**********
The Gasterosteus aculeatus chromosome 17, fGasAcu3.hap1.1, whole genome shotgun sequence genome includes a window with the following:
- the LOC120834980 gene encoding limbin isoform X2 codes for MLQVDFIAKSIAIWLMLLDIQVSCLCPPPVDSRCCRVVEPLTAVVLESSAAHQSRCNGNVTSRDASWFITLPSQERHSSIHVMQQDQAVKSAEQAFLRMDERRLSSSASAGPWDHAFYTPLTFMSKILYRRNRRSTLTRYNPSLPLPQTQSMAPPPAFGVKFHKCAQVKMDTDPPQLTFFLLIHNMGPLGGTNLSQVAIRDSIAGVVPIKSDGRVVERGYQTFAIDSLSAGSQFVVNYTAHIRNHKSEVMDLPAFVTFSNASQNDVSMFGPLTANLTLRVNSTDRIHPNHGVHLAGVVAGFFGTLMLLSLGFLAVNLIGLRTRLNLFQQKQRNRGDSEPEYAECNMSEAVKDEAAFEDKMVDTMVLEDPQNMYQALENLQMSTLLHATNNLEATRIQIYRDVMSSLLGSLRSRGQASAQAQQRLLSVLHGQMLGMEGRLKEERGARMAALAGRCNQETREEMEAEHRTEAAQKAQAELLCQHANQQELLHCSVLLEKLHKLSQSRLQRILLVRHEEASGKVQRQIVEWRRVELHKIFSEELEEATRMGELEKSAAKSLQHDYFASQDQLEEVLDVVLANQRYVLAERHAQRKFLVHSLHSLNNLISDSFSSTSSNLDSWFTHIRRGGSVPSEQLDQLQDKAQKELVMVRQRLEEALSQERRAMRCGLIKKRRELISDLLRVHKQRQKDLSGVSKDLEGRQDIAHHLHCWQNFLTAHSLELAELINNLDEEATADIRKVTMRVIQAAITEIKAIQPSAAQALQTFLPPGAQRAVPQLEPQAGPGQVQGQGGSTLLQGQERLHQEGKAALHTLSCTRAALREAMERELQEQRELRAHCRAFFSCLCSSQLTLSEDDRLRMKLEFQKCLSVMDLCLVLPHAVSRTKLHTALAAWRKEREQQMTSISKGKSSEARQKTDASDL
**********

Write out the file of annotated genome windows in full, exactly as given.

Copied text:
The Gasterosteus aculeatus chromosome 17, fGasAcu3.hap1.1, whole genome shotgun sequence genome includes a window with the following:
- the LOC120834980 gene encoding limbin isoform X2 codes for MLQVDFIAKSIAIWLMLLDIQVSCLCPPPVDSRCCRVVEPLTAVVLESSAAHQSRCNGNVTSRDASWFITLPSQERHSSIHVMQQDQAVKSAEQAFLRMDERRLSSSASAGPWDHAFYTPLTFMSKILYRRNRRSTLTRYNPSLPLPQTQSMAPPPAFGVKFHKCAQVKMDTDPPQLTFFLLIHNMGPLGGTNLSQVAIRDSIAGVVPIKSDGRVVERGYQTFAIDSLSAGSQFVVNYTAHIRNHKSEVMDLPAFVTFSNASQNDVSMFGPLTANLTLRVNSTDRIHPNHGVHLAGVVAGFFGTLMLLSLGFLAVNLIGLRTRLNLFQQKQRNRGDSEPEYAECNMSEAVKDEAAFEDKMVDTMVLEDPQNMYQALENLQMSTLLHATNNLEATRIQIYRDVMSSLLGSLRSRGQASAQAQQRLLSVLHGQMLGMEGRLKEERGARMAALAGRCNQETREEMEAEHRTEAAQKAQAELLCQHANQQELLHCSVLLEKLHKLSQSRLQRILLVRHEEASGKVQRQIVEWRRVELHKIFSEELEEATRMGELEKSAAKSLQHDYFASQDQLEEVLDVVLANQRYVLAERHAQRKFLVHSLHSLNNLISDSFSSTSSNLDSWFTHIRRGGSVPSEQLDQLQDKAQKELVMVRQRLEEALSQERRAMRCGLIKKRRELISDLLRVHKQRQKDLSGVSKDLEGRQDIAHHLHCWQNFLTAHSLELAELINNLDEEATADIRKVTMRVIQAAITEIKAIQPSAAQALQTFLPPGAQRAVPQLEPQAGPGQVQGQGGSTLLQGQERLHQEGKAALHTLSCTRAALREAMERELQEQRELRAHCRAFFSCLCSSQLTLSEDDRLRMKLEFQKCLSVMDLCLVLPHAVSRTKLHTALAAWRKEREQQMTSISKGKSSEARQKTDASDL